Shelter opens in West Elgin as rural homelessness issues worsen

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A housing coalition in Elgin County has opened the region’s first emergency homeless shelter in a sign of worsening rural homelessness.

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The Homelessness Coalition of West Elgin and Dutton Dunwich – home to a combined population of nearly 9,000 people – opened St. Mary’s Parish Emergency Shelter in West Lorne on February 18.

“I’m so happy the shelter is going to open, and we’re going to run it as a pilot project probably for about four to six weeks,” said coalition member and councilor for Ward 1 in the borough of Dutton Dunwich, Patricia Corneil. .

“At the end, we will hopefully re-evaluate to find a permanent building and go from there.”

The coalition, which includes the West Elgin Community Health Centre, service organizations, concerned residents, and municipal and provincial leaders, will operate the shelter at the Church Hall from 10 p.m. to 7 a.m. every evening until at the end of March.

The new shelter comes after a month of searching for housing to accommodate growing numbers of homeless people in small towns, a crisis that Tanya Dale, the health center’s rural systems navigator, faces daily.

Dale, who connects homeless or at-risk people to resources and housing, says she serves 35 clients, more than double the number on her list last summer.

Elgin is one of many counties in southwestern Ontario struggling with increased rural homelessness exacerbated by the COVID-19 pandemic and tight housing market. A recent report by the housing coalition estimates that residents of Elgin are waiting between two and nine years for subsidized housing.

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However, the problem is not always as obvious as roaming in big cities, as individuals are often couch surfing or staying with friends.

“Rural roaming is very different from urban roaming,” Dale said, citing the range of customers she supports as an example.

She said she was working with clients between the ages of 18 and 75 and supporting more homeless families, many of them young single mothers with children, than ever before.

“So what does it look like? Dale said. “It sounds like families who have been living in our rural area for a long time, renting and… just don’t have the money to pay market rent these days.”

In response, the coalition dedicated a section of the shelter to house a family of three, in addition to the five beds available for people seeking shelter.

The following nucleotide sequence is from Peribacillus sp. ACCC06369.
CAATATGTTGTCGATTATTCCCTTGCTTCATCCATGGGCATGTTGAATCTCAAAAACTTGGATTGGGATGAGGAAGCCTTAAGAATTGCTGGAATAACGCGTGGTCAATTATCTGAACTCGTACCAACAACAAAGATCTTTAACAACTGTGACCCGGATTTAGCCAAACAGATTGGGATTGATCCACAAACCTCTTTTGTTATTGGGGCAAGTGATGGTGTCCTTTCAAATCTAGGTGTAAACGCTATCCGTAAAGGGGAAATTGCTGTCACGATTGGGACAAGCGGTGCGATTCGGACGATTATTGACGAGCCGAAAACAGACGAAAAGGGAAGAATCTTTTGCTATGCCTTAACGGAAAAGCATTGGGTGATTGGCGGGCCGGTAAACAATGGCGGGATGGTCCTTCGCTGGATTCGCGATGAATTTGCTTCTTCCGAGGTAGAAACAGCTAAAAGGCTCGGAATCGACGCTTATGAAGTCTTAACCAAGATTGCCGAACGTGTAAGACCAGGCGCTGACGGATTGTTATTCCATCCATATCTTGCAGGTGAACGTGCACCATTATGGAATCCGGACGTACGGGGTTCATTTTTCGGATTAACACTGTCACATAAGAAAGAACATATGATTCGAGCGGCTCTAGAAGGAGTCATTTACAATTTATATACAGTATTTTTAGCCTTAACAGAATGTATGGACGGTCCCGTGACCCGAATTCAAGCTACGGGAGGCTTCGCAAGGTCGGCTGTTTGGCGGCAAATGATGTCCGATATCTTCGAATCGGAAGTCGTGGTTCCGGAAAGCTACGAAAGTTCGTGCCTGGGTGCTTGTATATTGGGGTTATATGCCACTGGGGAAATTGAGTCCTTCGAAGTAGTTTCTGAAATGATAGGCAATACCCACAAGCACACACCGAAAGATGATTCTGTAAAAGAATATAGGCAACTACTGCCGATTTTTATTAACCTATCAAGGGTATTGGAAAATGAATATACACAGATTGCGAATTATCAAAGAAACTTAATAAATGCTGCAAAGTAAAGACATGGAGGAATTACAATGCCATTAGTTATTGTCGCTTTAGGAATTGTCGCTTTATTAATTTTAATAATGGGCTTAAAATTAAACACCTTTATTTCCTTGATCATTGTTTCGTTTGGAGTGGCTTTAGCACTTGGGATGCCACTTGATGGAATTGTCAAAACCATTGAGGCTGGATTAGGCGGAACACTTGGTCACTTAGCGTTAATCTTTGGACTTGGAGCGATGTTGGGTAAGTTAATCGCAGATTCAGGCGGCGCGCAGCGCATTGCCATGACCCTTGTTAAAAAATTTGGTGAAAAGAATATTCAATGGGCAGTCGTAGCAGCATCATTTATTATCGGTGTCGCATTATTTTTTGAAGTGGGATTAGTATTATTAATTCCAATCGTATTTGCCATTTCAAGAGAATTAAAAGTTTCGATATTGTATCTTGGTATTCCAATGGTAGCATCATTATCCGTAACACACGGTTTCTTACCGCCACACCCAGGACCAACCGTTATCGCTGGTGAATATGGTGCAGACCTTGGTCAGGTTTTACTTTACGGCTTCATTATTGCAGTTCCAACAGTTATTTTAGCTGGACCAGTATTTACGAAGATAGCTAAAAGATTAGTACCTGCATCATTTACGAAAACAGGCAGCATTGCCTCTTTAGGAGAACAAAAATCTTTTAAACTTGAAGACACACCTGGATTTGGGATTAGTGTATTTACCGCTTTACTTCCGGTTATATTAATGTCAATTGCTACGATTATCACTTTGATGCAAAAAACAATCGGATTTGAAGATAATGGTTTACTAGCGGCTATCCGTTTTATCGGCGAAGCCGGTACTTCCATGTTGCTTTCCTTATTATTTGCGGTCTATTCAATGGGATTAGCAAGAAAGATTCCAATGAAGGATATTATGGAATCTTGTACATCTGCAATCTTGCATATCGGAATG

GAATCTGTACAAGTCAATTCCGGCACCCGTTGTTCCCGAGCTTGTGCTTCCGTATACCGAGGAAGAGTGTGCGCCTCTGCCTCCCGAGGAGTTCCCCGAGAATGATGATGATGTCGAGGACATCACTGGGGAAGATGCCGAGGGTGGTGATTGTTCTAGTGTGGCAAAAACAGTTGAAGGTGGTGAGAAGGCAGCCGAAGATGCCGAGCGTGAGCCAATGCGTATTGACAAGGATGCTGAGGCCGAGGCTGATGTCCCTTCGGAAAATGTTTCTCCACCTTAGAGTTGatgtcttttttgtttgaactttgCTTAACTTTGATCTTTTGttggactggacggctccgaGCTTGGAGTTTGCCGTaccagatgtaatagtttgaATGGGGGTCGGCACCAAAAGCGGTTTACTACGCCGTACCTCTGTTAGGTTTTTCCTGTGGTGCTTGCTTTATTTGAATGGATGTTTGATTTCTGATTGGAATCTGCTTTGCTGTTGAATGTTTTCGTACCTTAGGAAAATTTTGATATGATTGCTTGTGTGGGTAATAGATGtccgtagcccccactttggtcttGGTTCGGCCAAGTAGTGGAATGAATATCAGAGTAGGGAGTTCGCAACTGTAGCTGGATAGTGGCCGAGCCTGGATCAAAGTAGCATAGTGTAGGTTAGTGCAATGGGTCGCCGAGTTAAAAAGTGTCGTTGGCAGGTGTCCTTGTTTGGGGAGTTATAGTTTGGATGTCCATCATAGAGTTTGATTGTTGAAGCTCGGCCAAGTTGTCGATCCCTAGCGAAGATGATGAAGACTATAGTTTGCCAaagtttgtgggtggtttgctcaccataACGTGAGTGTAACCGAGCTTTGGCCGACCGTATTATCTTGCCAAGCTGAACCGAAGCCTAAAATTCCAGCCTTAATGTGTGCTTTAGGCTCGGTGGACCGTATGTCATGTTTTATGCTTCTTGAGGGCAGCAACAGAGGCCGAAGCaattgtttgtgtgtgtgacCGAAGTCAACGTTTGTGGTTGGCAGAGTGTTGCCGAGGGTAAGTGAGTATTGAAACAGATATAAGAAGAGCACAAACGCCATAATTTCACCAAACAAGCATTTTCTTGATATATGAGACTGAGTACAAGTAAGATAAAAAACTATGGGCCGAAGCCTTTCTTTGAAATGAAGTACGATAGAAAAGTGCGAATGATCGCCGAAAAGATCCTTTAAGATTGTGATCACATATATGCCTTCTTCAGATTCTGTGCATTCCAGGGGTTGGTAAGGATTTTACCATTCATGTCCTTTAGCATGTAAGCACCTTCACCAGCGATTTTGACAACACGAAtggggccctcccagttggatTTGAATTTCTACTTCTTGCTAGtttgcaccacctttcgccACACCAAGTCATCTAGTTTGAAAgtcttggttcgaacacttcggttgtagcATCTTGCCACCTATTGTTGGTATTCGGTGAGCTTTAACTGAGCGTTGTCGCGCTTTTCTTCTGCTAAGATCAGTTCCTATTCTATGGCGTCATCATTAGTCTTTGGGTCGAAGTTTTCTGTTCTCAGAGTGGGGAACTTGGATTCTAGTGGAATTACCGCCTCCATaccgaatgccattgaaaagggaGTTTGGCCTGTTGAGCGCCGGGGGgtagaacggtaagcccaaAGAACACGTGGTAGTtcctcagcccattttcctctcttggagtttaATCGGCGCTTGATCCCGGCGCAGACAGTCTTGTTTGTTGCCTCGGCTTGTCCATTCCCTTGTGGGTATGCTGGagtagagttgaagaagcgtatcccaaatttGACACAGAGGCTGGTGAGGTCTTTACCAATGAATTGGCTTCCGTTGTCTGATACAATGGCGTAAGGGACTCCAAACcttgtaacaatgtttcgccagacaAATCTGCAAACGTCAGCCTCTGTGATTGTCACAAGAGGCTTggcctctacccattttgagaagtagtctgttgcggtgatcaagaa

The shelter will be supervised by at least two volunteers each night. People using the space will receive basic items like clothing and food and will be able to access other services at the nearby community health center.

“It’s small, but it’s big,” Dale said. “He’s got a big heart, and it’s a neat little space, and it’s right in front of the health center so that clients can (access)… my reception facilities, so they don’t get stuck in chronic homelessness right away and can keep moving forward with their goals.

The coalition has already received support from area businesses such as a local cafe, hardware store and grocery store. They still accept items such as mini fridges, pillows, toiletries and a kettle.

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But none of this would be possible without the Catholic Church stepping up to offer its space, Corneil said.

“We are pleased to partner with community organizations in West Lorne and beyond to provide new services to those in need,” Matthew Clarke, communications director for the Diocese of London, wrote in an email.

Clarke said supporting the most vulnerable is one of the church’s core values, adding that they “look forward to the successful opening of the shelter” on Friday.

Although the Catholic Church partners with organizations to offer various programs, it is not as common to provide accommodation space.

If successful and the need remains, Corneil said they hope to find a location to run the refuge next winter.

Meanwhile, Corneil encourages Elgin County residents to support the most vulnerable not just through the winter, but well into the future. “I firmly believe with all my heart that our community needs to come together and we need to help ours,” Corneil said. “It’s been really difficult for a lot of people over the last few years.”

The Local Journalism Initiative is funded by the Government of Canada

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